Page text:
Inaugural Scholar in Residence is named for Social Justice Institute at Philander Smith College

The Social Justice Institute at Philander Smith College has named Donna Hylton to serve as its first Scholar in Residence for a term that commences Sept. 9.

Hylton is deeply involved in movements for social justice around the country, drawing upon her experience being imprisoned in a women's correctional facility for 27 years.

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“I am thrilled and so honored for this opportunity,” said Hylton. “During my residency at Philander Smith College, I hope to bring my story to the classroom and to Little Rock, as well as an afford an opportunity to bring an authentic view of the criminal justice system to ensure the dignity and humanity of those interacting with it –from the inside, out.”

The ‘Scholar in Residence’ is a part of the Institute’s strategy to engage Philander Smith College students and the broader community in gaining a deeper understanding of social justice and the ways in which people can make a meaningful impact. “We understand social justice as an umbrella that covers a vast number of issues that includes – but is not limited to – race, economics, gender, LGBTQ, food, education, prison, health and environmental injustices,” said Tamika S. Edwards,  Social Justice Institute Executive Director. “Ms. Hylton will provide a diverse approach toward these important issues to broaden the worldview of our student body and surrounding community.”

Through the Scholar in Residence program, combined with a number of other partnerships and events, the Social Justice Institute aims to further the conversation on social justice and move the program to a model of intentional impact. PSC President Dr. Roderick L. Smothers, Sr. believes this approach is foundational to helping grow the Institute to a regional center for justice-centered education.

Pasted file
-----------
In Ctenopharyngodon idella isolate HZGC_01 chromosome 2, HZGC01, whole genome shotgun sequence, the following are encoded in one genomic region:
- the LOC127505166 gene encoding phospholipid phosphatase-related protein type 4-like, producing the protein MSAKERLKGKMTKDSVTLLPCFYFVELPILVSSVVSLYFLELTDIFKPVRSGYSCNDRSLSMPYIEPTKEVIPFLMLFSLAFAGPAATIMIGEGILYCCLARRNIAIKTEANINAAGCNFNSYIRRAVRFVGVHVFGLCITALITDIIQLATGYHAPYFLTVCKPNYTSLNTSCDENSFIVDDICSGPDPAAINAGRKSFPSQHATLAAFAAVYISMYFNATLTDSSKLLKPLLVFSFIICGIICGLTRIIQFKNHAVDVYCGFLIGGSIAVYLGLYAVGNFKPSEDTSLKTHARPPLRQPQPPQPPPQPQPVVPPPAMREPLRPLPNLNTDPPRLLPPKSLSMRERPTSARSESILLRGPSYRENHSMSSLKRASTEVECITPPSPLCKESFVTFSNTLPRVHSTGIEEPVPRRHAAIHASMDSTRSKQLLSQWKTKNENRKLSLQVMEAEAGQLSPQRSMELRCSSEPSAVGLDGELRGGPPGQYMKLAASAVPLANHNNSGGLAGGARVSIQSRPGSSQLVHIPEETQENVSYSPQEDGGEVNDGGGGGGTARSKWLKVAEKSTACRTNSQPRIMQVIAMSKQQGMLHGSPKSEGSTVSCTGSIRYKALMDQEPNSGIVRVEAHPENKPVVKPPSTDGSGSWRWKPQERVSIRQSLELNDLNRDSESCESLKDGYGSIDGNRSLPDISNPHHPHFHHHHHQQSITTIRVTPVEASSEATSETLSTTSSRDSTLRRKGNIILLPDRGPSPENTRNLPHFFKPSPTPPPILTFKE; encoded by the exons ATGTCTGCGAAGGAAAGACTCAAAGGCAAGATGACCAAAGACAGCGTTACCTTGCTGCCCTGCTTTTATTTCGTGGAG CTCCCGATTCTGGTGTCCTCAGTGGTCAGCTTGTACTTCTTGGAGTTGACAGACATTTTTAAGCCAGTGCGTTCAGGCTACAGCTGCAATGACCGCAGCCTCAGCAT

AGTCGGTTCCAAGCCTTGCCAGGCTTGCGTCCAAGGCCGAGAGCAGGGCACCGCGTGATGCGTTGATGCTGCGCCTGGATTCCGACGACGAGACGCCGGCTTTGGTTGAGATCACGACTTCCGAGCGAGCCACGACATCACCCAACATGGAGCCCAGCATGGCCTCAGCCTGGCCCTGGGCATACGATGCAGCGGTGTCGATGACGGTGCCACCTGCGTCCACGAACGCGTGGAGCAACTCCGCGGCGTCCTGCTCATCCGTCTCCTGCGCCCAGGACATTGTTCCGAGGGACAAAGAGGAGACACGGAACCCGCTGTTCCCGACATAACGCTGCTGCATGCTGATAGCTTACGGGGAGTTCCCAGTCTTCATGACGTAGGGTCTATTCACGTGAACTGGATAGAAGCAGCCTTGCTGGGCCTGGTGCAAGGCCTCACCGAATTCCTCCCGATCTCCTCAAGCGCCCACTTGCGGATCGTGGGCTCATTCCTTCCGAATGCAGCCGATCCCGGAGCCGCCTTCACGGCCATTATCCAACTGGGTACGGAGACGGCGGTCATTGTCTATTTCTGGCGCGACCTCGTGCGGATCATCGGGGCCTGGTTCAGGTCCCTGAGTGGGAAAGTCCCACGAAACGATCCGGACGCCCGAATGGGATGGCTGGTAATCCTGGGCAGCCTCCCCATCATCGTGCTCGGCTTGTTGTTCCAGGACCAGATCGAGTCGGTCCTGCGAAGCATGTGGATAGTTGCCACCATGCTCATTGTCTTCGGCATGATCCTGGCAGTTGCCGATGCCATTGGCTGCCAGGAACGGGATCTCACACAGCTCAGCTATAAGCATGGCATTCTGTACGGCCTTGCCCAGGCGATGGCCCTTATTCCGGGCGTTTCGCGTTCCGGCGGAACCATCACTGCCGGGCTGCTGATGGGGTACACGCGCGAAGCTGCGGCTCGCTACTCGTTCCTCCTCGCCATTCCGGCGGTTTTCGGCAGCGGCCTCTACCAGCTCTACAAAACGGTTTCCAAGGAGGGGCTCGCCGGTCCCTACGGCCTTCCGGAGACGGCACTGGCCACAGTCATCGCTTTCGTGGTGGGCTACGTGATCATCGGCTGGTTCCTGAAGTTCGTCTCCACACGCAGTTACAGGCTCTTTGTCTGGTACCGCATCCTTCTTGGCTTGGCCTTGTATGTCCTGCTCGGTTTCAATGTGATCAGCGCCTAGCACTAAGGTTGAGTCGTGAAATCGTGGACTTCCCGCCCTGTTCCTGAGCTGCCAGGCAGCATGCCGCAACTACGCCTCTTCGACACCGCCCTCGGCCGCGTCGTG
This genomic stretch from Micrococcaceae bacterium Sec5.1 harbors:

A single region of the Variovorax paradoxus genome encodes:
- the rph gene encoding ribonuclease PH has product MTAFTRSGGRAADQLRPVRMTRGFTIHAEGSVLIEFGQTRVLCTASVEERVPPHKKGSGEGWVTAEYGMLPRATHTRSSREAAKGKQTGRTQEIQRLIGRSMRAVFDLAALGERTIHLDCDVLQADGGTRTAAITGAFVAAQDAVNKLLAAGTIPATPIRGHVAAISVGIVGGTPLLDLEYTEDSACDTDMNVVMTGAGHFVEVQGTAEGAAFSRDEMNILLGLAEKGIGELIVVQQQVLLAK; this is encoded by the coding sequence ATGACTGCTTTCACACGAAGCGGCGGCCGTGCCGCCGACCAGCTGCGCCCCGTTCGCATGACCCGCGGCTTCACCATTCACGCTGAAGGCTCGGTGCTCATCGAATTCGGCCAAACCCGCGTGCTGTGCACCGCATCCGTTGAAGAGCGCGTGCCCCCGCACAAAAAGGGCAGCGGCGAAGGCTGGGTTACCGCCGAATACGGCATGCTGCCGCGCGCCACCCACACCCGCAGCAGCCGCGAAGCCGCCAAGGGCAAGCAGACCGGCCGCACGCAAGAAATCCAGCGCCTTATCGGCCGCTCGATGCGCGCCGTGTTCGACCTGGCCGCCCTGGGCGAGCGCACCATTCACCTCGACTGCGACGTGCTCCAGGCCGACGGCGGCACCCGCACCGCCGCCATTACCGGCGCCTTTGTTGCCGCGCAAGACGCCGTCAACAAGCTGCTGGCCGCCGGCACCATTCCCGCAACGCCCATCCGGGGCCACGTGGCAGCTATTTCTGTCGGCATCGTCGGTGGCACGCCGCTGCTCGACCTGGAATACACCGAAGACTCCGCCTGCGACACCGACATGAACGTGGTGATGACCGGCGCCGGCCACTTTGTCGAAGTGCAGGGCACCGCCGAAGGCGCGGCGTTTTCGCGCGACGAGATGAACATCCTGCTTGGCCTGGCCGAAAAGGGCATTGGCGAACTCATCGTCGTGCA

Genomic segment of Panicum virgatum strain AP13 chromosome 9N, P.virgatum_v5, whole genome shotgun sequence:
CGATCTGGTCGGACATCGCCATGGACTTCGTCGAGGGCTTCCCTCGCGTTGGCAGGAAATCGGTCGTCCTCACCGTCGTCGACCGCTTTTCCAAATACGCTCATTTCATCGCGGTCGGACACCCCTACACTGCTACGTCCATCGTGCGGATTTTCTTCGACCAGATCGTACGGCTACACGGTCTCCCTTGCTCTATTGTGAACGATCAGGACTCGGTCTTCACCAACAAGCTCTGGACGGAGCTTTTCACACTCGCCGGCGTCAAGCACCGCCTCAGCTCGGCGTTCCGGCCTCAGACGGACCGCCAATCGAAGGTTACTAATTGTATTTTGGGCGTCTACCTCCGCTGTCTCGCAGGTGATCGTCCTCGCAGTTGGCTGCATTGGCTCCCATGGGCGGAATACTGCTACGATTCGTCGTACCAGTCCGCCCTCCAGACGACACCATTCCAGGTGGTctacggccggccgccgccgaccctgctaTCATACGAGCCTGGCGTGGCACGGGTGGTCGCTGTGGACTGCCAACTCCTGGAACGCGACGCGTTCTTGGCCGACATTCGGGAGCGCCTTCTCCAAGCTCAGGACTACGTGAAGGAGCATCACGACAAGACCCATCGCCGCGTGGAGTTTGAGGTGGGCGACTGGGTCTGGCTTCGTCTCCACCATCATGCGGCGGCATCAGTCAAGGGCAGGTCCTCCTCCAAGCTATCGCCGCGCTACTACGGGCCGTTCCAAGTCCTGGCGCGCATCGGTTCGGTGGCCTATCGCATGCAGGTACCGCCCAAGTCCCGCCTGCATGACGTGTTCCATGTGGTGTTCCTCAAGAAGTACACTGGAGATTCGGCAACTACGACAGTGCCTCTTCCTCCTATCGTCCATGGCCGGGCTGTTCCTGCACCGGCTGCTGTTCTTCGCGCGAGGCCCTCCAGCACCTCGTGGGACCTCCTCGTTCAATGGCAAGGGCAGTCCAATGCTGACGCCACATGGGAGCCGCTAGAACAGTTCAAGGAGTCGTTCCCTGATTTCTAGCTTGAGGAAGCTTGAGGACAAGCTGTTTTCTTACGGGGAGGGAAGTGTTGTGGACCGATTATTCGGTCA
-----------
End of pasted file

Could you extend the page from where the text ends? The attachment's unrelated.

“We are thrilled to welcome Ms. Hylton as part of our efforts to broaden the scope of our Social Justice Institute,” said President Smothers. “We look forward to our Scholar in Residence’s engaging work and focus on helping our students and those beyond our campus to not only understand their responsibility to injustices, but to also be committed to advocacy and eradication of inequalities.”

Hylton’s first public appearance is slated to be a reading and of her memoir, A Little Piece of Light, at 7 p.m. Friday, Sept. 13 at the Little Rock Barnes & Noble bookstore.  The following day, Saturday, Sept. 14, she will be a guest speaker at the 2nd Annual DecARcerate Conference that will be held at the CALS Ron Robinson Theater in Little Rock where scholars, advocates, and formerly incarcerated people will discuss Arkansas' systems of mass incarceration and criminalization.